Developer CEREP Redcliffe Sarl wants to knock down derelict warehouses and industrial buildings in St Thomas Street and replace them with a mixed-use development including a central public square.
Bristol City Council is considering the application for the two-acre site, which is bordered by Three Queens Lane and Redcliff Street.
Under the plans, four buildings up to eight storeys high would feature two office blocks with 16,000sq ft of space, 164 one and two-bedroom flats, a 250-room hotel, student accommodation, a medical centre and shops.
They would replace old buildings formerly used as a timber storage yard, including premises previously occupied by Patterson’s and Pilkington’s, and would be built above a basement car park with 60 spaces, 70 cycle spaces and 10 motorbike spaces.
The developers, part of the Carlyle Group, hope the planned public square, new pedestrian routes, extra seating, street trees, narrowed streets and shops will encourage more people into the area.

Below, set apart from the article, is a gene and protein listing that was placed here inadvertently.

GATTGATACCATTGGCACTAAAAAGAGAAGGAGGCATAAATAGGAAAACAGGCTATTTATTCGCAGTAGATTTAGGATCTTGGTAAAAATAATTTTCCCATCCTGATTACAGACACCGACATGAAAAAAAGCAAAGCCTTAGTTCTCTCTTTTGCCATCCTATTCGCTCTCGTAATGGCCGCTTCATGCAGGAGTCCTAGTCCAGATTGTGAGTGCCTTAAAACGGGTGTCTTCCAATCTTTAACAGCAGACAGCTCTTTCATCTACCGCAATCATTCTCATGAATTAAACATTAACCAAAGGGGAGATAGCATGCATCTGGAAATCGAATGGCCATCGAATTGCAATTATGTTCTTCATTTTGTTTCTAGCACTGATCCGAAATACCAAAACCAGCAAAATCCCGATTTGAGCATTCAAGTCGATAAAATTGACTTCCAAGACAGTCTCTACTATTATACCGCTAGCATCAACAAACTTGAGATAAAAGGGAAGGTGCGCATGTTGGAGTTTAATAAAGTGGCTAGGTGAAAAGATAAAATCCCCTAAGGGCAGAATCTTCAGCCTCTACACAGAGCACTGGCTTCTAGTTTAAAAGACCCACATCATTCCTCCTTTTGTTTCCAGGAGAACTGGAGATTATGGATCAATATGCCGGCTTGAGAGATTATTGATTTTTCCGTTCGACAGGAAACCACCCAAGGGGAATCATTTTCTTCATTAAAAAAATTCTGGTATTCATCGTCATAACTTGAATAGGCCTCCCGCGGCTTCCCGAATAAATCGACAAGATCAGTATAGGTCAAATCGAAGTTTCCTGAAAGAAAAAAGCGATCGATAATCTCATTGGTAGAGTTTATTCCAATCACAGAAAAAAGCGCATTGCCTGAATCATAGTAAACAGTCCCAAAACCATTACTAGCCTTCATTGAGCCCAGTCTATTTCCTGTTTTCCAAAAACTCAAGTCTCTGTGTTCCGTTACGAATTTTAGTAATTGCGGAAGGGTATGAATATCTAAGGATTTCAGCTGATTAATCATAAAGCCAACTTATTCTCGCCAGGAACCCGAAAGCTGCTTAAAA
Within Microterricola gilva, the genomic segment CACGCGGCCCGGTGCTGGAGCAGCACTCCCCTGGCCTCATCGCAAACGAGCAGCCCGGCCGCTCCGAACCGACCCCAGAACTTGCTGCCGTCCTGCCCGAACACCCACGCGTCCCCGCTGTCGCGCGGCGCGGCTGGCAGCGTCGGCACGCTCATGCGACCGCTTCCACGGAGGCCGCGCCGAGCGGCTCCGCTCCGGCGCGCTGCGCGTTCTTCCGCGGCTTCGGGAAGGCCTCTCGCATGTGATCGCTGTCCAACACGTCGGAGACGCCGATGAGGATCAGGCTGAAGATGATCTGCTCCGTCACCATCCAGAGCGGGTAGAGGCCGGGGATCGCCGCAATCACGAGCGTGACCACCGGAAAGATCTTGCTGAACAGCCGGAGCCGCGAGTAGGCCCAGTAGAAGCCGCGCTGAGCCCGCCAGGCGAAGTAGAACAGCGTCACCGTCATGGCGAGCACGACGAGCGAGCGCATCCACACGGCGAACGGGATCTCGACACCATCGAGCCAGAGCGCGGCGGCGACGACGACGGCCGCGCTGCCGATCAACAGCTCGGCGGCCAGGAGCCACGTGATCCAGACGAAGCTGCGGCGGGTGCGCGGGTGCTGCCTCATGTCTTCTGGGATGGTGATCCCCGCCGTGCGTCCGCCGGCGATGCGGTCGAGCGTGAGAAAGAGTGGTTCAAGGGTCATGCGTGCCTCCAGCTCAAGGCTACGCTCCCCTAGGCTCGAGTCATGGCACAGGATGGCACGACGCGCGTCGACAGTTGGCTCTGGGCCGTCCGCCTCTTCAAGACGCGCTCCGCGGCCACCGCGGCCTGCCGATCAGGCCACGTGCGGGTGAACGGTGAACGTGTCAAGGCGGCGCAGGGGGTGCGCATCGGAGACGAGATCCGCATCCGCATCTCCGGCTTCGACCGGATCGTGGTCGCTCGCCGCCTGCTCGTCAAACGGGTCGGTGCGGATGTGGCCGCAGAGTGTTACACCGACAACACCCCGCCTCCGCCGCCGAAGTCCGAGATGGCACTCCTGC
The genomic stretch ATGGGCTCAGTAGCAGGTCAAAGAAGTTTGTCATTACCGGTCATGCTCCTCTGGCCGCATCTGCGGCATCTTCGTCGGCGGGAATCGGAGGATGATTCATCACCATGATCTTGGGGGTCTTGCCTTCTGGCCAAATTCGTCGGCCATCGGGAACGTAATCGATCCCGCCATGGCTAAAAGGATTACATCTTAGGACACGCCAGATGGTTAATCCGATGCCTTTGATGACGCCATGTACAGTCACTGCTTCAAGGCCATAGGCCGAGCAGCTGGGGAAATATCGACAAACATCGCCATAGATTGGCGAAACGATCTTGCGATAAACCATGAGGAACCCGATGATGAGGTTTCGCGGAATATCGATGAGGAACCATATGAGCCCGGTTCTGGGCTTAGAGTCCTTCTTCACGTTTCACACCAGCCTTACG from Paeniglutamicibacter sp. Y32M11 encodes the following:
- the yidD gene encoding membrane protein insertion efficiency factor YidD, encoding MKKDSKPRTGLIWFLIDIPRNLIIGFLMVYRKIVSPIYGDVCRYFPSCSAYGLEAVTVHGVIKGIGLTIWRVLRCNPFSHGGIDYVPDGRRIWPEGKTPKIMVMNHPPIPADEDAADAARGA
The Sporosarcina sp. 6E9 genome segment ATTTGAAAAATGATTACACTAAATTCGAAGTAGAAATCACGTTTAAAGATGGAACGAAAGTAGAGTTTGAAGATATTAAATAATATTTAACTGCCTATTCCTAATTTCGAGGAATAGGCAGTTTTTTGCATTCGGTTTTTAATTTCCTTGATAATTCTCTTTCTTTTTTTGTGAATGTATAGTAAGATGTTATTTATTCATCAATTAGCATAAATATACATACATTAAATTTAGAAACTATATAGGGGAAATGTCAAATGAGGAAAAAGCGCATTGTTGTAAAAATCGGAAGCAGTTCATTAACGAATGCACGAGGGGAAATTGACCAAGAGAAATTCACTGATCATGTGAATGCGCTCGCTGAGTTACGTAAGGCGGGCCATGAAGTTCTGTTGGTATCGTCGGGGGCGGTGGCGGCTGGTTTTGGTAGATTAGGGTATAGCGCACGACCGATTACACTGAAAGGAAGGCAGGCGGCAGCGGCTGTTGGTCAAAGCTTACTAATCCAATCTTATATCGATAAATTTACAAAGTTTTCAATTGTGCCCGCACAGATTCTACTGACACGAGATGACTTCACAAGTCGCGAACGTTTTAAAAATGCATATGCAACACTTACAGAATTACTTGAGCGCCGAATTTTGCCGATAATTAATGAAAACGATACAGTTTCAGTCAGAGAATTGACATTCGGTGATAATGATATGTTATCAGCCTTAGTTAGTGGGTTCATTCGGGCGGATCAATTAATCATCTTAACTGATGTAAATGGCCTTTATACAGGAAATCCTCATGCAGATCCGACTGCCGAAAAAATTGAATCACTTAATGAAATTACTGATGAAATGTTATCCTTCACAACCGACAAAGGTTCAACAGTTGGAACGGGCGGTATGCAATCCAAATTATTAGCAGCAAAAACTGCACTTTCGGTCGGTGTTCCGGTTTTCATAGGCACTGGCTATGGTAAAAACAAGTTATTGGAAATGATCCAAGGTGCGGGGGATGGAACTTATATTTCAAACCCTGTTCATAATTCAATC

A statement, submitted with the application by GVA Grimley on behalf of the applicants, says: "The proposals are ideally suited to meeting the demands and pressures of the site, local area and region in a sustainable way.
"It is a unique opportunity to deliver a high-quality mixed-use scheme, which should not be missed.
"The proposals will not only provide a sensitive and sustainable redevelopment of this site but will also facilitate improvements to the public realm, education, community facilities, and visual amenity of this part of Redcliffe."
Consultation on the plans with groups including community organisation Redcliffe Futures and the Bristol Civic Society has been under way since July 2008 and designs have been revised since then. The Carlyle Group bought the site from Persimmon Homes in 2007.